Hundreds of people called the Galveston County Health District on Wednesday, inundating a call center with attempts to schedule appointments for COVID-19 vaccines.
The district this week received 400 doses of the vaccine and Wednesday morning opened a phone line to allow those least 65 years old to sign up for a shot.
Demand for the vaccinations far outweighed the supply. All the appointments offered by the district were filled within two hours, spokeswoman Ashley Tompkins said. People trying to get through reported dropped calls, mistaken transfers and long periods of waiting on hold.
Health officials would repeat the process the next time the district receives a shipment of vaccines from the Texas Department of State Health Services, Tompkins said.
There is no centralized distribution or scheduling method for COVID vaccinations in Galveston County. More than a dozen individual health care providers, including the health district, have received shipments of vaccines from the state, but the district is the only organization to offer vaccinations through a public sign-up system.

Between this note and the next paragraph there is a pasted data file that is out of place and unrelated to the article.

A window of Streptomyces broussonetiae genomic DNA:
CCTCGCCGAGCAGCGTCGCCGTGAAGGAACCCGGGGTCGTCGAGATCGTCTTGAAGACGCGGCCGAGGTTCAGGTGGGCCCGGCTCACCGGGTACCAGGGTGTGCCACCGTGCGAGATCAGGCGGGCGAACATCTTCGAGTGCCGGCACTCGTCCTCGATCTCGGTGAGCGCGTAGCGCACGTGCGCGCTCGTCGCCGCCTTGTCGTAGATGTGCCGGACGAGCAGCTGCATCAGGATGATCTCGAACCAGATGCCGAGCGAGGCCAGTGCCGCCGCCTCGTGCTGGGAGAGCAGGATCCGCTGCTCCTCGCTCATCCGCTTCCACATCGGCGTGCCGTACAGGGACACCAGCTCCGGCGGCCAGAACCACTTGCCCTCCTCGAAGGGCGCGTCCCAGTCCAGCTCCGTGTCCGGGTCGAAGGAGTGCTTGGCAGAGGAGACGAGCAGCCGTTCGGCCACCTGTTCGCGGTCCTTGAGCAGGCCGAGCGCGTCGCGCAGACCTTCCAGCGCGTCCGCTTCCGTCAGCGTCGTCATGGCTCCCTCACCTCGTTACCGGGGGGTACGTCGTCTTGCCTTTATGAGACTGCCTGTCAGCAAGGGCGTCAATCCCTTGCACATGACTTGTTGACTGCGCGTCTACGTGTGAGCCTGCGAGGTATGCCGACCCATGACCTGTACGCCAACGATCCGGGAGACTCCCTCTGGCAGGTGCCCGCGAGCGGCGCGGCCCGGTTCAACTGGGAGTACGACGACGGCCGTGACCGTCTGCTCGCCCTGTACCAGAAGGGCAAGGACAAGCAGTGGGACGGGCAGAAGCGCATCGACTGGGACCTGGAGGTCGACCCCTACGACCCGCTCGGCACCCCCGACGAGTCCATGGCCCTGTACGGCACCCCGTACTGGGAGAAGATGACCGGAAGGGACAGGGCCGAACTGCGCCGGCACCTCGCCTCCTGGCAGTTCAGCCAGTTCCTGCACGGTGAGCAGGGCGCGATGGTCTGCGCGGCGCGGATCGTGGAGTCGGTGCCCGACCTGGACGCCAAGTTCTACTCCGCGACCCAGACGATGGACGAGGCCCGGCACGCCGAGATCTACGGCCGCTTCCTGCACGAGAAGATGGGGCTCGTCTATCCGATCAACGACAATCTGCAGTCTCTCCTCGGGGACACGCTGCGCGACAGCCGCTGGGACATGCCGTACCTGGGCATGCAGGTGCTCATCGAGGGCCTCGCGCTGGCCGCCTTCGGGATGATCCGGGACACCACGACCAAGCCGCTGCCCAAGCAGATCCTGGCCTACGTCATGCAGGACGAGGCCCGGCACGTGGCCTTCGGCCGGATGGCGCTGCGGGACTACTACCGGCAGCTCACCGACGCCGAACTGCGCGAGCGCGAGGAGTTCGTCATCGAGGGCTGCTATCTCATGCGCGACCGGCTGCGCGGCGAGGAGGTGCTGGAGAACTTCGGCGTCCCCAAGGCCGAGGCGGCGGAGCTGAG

The University of Texas Medical Branch, the county’s largest health care provider, has received a majority of the vaccinations sent to the county.
The medical branch hasn’t opened vaccinations up to the general public and has instead told medical branch patients to wait for an invitation to receive the vaccine.
The unorganized method of vaccine distribution in the county frustrated people trying to reach the health district, Tompkins said.
Alice Kenney, 72, of Hitchcock, said she had been able to schedule a shot for herself through her medical branch-affiliated doctor. But Kenney was one of the many trying to call the health district on Tuesday to try to schedule a shot for her 90-year-old husband, who uses a different doctor.
The doctor refused to sign them both up, she said.
“I don’t think it was fair,” Kenney said. “I think it would have been just as easy to get these shots out if he and I both went and got these shots. Doesn’t that make more sense? No matter where he goes, he’s still going to need to get it.”
She was unable to reach the health district Wednesday, she said. Her husband’s doctor hasn’t received an allocation of COVID shots.
It’s not clear when the health district will receive another shipment of vaccinations, and it isn’t creating a list to book future appointments once those vaccines arrive, Tompkins said.
“There’s not a waiting list and we’re not taking any additional appointments,” Tompkins said. “The doses we’ve received have been accounted for.”